One response to “8 Reasons You Should Seriously Be Drinking More Water”

  1. Stephen Cottee says:

    In the interests of the readers of this blog, I would like to respectfully offer an alternate viewpoint.
    I do this not doubting the author’s sincerity or intentions, but I she does not appear to have looked deeply enough into the topic to arrive at the full picture yet.
    I have experimented with and studied this topic for a number of years, so I believe I am speaking more from deep understanding than pop mantras and junk research.

    The overarching key to health is balance.
    Applying this to the drinking of water the key is to drink the right amount of the right stuff at the right time in the right manner.
    ‘More is better’ as a formula will work for those who are not drinking enough but will be detrimental to those who are drinking enough or too much. It is ignorant – or negligent – to assume all readers of this blog are not drinking enough.

    There are many things which *profoundly* affect the need of the body for drinking water, including:
    – age, health status, genetics
    – lifestyle, exercise, stress levels
    – climate and season
    – diet (eg. If you drink alcohol, eat meat, eat dried/processed/baked foods, eat salty foods, have acidity in your body then you will need to drink more.) Your suggestion to have more cooked vegetables is a great one. Drinking lemonade… not so good. Sugary drinks are not healthy – water is much better. Drinking with meals is almost universally understood to be detrimental to health. The exception would be if food is very salty or dried.

    Over-hydration is just as damaging as under-hydration.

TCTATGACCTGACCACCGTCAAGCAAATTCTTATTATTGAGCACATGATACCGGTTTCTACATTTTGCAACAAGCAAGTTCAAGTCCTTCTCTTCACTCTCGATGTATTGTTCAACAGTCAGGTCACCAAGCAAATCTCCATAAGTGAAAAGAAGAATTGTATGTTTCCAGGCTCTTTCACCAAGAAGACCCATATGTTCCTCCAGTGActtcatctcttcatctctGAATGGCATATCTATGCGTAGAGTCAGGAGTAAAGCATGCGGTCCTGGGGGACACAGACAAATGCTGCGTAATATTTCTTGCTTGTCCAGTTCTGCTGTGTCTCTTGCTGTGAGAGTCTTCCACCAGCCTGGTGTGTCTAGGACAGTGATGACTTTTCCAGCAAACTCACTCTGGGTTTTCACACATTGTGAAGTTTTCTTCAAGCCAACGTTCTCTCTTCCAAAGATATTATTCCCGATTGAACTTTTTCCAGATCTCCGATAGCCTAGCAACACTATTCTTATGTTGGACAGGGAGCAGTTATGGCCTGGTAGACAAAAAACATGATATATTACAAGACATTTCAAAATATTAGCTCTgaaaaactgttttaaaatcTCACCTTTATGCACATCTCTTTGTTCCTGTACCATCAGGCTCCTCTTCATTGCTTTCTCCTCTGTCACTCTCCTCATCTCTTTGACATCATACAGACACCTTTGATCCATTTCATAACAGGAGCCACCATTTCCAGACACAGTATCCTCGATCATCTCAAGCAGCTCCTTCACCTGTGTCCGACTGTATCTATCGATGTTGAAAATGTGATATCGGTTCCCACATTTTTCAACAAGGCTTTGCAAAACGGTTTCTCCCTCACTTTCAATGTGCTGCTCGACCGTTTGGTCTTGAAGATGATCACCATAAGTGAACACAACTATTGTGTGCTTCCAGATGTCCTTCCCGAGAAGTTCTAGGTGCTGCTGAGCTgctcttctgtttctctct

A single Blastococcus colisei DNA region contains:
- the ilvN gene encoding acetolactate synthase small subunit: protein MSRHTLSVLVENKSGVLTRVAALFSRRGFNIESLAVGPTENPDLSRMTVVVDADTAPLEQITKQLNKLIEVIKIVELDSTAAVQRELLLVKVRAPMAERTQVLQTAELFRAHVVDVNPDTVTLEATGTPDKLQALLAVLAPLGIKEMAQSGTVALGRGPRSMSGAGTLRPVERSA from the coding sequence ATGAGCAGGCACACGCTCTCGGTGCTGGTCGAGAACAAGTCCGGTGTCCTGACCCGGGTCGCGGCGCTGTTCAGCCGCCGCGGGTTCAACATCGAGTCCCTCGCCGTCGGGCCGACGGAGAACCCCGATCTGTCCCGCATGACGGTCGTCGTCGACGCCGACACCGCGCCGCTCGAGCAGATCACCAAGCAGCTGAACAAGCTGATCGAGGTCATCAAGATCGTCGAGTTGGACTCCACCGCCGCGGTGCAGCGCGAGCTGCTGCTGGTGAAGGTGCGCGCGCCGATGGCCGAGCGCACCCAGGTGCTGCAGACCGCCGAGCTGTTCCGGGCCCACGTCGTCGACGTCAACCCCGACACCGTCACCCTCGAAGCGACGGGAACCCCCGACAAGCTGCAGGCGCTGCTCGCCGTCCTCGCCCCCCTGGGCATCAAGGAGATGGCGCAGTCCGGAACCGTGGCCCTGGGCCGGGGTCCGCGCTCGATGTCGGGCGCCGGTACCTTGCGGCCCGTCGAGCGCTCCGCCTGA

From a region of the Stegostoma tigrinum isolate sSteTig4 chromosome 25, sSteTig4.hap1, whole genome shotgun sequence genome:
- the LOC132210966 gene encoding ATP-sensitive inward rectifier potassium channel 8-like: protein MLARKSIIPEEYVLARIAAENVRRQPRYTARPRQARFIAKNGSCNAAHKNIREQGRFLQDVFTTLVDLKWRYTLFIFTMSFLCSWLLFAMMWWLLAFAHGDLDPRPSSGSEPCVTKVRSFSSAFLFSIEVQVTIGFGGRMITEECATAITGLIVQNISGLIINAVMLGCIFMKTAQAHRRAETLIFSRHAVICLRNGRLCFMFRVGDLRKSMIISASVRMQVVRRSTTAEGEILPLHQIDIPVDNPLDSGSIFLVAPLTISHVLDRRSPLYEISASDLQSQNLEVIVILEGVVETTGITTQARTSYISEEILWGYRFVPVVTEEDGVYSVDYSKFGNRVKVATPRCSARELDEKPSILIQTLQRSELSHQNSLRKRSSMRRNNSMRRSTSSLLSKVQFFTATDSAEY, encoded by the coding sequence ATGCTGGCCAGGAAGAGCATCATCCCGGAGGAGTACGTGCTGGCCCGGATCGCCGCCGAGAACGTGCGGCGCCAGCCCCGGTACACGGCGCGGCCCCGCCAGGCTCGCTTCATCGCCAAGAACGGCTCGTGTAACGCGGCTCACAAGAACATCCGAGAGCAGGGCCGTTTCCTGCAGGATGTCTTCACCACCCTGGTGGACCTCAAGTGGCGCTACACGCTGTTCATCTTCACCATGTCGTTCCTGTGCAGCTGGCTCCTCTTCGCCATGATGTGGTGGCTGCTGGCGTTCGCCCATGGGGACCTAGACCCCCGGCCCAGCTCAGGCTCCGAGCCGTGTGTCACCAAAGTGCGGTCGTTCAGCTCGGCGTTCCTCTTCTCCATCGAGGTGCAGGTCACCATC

There are a number of problems caused by drinking too much – kidney strain and even kidney damage being an important one, mineral loss being another, dilution of digestive juices making causing poor food breakdown and absorption being a third. If there is too much fluid in the bowel it will not absorb minerals very well.
    How do you know what is the right amount? Drink when you are thirsty is the main thing. Your body is the product of many millions of years of evolution. It has far more sophisticated methods of determining when it is thirsty than your conscious mind’s clumsy belief in how much you ‘should’ be drinking. Everyone is different with health – one size does *not* fit all.

    Learn to recognise your body’s own signs that it is thirsty. We have become so disconnected from ourselves we often miss these signs, eg. fuzzy headedness, tight in the head, dry mouth. Have a small amount – not a huge drink – and see if these signs of discomfort improve. That is your body telling you that you are doing the right thing.
    Over time you will learn and can calibrate how much you really need to drink – it might be far more or far less that you think, and it will vary from one time to another.
    Using your head to over-ride your body’s own signals is a recipe for damaging yourself. The solution is the other way around – learn to listen to your body more. Nature will show you the way.